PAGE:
Ireland has been downgraded by Standard and Poors, we are on a ratings watch with Fitch and Moody’s as well. The last bond issued by the NTMA was not subscribed as widely by the international financial community as they were previously and the Irish stepped up and bought up 55% of the bond, we saved the day ourselves. Now we are at a crossroads, we need to raise money, it will be more expensive given our national outlook and at the same time investors are shying away from our sovereign debt, equally we can’t cut back spending enough to bridge the gap and impressing the international investor market with taxation will hurt our national economy.
There is enough money in this country to clear all of the bonds required, and it is held in ready cash format. Where is it? In everybody’s accounts….
The Germans have given a retail branch to their bond market via a municipal bond for Berlin. Our economy is small enough that we could actually tap into the retail market in order to meet subscription on our bonds, and more importantly it could be done in advance of the issuance meaning the auctions would become more competitive, this would help undo the un-rated weighting we were paying, we were paying AA+ prices even though we are still largely rated AAA. If a bond was highly subscribed before going to market with retail distribution then it could clear using the lower priced offers at the auction.
The Germans believe in their bonds, perhaps confidence would be the biggest issue for the Irish, but consider this – if you don’t believe in the debt of your own nation then you best have plans to leave, because if the auctions fail it could spell disaster for the country, and perhaps the most patriotic choice in the here and now would be to invest on your own countries future, if you can earn money while taking a small step towards less taxation in the future (if we end up paying higher amounts by not subscribing to our own bonds then we all have to pay more tax in the future in order to bridge the gap) it would make sense.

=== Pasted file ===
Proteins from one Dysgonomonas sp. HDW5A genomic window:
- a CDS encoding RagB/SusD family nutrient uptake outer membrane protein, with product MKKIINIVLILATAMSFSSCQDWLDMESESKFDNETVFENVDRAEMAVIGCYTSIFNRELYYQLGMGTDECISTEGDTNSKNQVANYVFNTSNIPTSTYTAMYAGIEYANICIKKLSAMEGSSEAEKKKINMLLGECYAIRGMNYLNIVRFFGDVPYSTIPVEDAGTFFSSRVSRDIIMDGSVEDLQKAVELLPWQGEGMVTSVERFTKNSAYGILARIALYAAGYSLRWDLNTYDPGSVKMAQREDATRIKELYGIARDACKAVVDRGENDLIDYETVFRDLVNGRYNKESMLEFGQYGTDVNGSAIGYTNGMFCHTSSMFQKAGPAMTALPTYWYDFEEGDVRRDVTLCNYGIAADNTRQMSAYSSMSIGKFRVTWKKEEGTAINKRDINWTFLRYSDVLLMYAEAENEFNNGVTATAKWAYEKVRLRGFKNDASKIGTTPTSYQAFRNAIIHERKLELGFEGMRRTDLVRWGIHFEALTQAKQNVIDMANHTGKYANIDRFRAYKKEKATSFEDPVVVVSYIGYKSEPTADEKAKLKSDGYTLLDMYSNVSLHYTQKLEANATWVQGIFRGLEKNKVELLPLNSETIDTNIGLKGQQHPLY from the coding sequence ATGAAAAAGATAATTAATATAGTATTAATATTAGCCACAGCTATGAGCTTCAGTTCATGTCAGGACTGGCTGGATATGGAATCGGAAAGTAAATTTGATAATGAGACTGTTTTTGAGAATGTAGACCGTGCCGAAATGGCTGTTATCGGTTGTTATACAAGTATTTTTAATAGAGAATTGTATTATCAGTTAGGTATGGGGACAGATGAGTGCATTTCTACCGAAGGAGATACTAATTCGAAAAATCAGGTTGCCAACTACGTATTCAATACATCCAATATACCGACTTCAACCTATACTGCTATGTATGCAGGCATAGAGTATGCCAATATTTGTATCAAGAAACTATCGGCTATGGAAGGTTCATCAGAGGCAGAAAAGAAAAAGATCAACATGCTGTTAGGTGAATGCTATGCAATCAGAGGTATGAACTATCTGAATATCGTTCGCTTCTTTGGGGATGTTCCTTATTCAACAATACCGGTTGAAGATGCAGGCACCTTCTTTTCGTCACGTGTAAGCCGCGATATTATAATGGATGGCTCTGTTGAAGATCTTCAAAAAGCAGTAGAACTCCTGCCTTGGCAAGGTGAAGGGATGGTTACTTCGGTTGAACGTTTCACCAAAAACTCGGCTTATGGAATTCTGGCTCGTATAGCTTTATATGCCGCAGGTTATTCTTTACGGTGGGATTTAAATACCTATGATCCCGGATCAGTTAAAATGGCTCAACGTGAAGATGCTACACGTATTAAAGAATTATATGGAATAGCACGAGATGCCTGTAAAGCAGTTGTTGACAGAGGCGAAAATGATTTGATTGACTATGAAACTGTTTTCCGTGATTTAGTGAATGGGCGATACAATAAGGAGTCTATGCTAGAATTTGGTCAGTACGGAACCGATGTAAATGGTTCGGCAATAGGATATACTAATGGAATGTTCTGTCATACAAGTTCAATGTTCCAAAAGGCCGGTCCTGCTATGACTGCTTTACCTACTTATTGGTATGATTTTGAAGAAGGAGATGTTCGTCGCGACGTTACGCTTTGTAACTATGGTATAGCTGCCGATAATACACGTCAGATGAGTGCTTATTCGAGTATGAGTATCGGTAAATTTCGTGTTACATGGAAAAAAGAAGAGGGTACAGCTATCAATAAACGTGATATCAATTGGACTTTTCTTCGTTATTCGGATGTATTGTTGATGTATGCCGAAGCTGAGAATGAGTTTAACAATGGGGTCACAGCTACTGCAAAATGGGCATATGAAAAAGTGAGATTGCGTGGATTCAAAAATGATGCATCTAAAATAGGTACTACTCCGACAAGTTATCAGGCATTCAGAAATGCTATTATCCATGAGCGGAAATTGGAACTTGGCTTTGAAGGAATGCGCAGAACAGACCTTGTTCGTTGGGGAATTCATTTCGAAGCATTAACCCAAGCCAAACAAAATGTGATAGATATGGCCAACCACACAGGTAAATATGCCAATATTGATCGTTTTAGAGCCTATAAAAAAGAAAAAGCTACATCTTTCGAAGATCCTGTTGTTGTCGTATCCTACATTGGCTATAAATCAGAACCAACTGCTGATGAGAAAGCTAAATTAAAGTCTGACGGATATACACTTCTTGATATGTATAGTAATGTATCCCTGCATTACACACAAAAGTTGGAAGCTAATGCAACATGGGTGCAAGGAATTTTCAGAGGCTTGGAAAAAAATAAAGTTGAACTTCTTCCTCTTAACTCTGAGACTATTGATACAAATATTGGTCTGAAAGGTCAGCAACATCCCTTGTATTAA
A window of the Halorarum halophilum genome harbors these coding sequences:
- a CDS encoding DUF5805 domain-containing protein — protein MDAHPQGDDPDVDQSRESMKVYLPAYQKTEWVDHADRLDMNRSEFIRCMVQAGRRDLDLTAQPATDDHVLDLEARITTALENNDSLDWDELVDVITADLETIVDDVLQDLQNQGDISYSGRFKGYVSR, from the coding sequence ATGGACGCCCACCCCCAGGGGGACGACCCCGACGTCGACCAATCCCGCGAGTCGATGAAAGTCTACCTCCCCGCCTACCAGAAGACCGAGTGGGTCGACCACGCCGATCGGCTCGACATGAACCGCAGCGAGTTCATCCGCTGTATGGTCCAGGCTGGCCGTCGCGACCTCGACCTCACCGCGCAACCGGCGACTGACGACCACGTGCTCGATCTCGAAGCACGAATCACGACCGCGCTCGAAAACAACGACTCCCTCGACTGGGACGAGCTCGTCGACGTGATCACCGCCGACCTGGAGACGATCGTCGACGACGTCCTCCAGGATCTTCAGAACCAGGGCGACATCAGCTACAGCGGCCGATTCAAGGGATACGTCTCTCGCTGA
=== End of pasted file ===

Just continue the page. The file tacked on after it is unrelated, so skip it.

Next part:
The US have had a long history of believing ‘we owe it to ourselves’ and their site TreasuryDirect has been quite successful for them.
For Ireland the challenges are twofold, firstly, is that the state is not considering this option, second, even if they are thinking about it the actual roll out will take time and time is not something in abundance at present.